Evaluating the δ18Occ Records

If continental sedimentary carbonates are formed early and under shallow burial conditions, the δ18O values of these carbonates will reflect the isotopic composition and local temperature of surface waters (Quade and Roe, 1999). The following lines of evidence suggest that the δ18Occ values in this study are mainly related to syndepositional meteoric water or very early cementation. We observed distinctly different δ18O and δ13C values among shell, limestone, and adjacent continental red-bed samples (Fig. S4). This provides evidence that diagenesis has not reset the isotopic chemistry of the carbonates. Thin-section point counting of the sandstones suggests that a minor proportion (2.2%) of the total lithic grains in the samples are detrital carbonates (Table S4), and therefore they are unlikely to contaminate the stable isotopic data. High intergranular volume proportions (19%–40%; Table S4) suggest early sandstone cementation at shallow burial depth to prevent significant sandstone compaction (Zhuang et al., 2011). The δ18Occ values of Upper Eocene nonmarine strata are not identical (Fig. 2), suggesting that dissolved calcite from marine limestones, if any, had minimal impact on the δ18Occ compositions (Bershaw et al., 2012). Finally, the similarity between δ18O values of carbonate cements and paleosol samples from an adjacent section (∼60 km apart) in the Tajik Basin (Fig. 2) provides evidence that the cements were formed soon after deposition, and in environments very similar to the co-occurring soil carbonates.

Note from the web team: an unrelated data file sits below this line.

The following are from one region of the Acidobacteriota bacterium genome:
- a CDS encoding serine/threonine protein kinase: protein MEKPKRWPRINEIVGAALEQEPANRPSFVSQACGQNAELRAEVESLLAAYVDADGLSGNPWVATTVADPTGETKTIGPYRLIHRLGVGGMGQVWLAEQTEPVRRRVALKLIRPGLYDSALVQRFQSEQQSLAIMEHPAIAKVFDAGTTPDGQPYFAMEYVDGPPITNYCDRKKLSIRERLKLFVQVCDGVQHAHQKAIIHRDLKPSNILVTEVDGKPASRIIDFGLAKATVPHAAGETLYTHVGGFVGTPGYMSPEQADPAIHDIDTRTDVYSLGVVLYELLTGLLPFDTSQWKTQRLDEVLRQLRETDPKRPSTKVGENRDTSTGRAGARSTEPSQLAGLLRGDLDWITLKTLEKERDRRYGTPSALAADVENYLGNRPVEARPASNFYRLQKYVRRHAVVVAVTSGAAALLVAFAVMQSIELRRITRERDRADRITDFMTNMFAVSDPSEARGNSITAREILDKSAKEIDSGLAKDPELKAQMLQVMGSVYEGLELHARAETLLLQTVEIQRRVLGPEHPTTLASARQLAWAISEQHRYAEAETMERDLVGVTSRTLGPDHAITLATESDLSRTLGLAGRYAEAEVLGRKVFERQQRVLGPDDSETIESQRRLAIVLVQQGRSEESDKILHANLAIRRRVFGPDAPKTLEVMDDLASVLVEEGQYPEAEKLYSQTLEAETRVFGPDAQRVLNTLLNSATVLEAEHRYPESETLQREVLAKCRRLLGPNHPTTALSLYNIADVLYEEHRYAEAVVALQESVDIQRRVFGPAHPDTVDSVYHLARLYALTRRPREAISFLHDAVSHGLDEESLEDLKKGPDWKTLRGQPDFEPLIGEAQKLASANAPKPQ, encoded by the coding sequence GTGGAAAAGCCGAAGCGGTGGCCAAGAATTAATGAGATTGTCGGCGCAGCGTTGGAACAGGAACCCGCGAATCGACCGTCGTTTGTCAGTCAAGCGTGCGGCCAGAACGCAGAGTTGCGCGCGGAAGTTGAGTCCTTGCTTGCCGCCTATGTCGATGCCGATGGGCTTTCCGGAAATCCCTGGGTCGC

Hydroclimate Differences Established in Central Asia since ca. 25 Ma

After the ultimate retreat of the Paratethys at ca. 37.4 Ma (Wang et al., 2019), an arid to semiarid climate regime was established in the Tajik Basin, as supported by the high δ13C values of paleosols from the Dashtijum (DS) and Zidi (ZD) sections (Fig. S7) and the occurrence of eolian deposits in the Oligocene strata of the Peshtova (PE) section (Carrapa et al., 2015). The δ18Occ data from the Tajik Basin, the western Tarim Basin, and other sections from northwestern China (Kent-Corson et al., 2009) yielded comparable Paleogene decreasing trends (Fig. 4; Fig. S8), suggesting that there were no fundamental differences in the source of moisture between the windward and leeward sides of the Pamir–Tian Shan orogen, nor were there any high topographic barriers between the two regions during most of the Paleogene (Fig. S9). Paleogene δ18Occ decreasing trends likely were linked to the westward retreat of the Paratethys arising from the “continental effect” and/or due to late Eocene global cooling (Zachos et al., 2001), leading to lower δ18O values of the regional rainfall (Hoefs, 2015).